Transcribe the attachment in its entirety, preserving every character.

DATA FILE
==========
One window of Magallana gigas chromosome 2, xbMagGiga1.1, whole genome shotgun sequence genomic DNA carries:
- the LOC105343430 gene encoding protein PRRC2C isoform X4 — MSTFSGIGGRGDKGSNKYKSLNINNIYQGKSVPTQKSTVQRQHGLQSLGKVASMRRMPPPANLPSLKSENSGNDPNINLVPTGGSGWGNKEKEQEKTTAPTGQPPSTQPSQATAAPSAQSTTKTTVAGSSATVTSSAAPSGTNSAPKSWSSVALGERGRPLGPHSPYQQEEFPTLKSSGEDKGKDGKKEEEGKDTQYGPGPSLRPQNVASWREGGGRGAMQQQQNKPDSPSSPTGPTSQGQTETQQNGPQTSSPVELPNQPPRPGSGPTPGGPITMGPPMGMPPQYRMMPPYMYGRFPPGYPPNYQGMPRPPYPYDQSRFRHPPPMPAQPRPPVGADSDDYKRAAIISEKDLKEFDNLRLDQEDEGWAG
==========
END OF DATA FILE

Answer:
One window of Magallana gigas chromosome 2, xbMagGiga1.1, whole genome shotgun sequence genomic DNA carries:
- the LOC105343430 gene encoding protein PRRC2C isoform X4 — MSTFSGIGGRGDKGSNKYKSLNINNIYQGKSVPTQKSTVQRQHGLQSLGKVASMRRMPPPANLPSLKSENSGNDPNINLVPTGGSGWGNKEKEQEKTTAPTGQPPSTQPSQATAAPSAQSTTKTTVAGSSATVTSSAAPSGTNSAPKSWSSVALGERGRPLGPHSPYQQEEFPTLKSSGEDKGKDGKKEEEGKDTQYGPGPSLRPQNVASWREGGGRGAMQQQQNKPDSPSSPTGPTSQGQTETQQNGPQTSSPVELPNQPPRPGSGPTPGGPITMGPPMGMPPQYRMMPPYMYGRFPPGYPPNYQGMPRPPYPYDQSRFRHPPPMPAQPRPPVGADSDDYKRAAIISEKDLKEFDNLRLDQEDEGWAG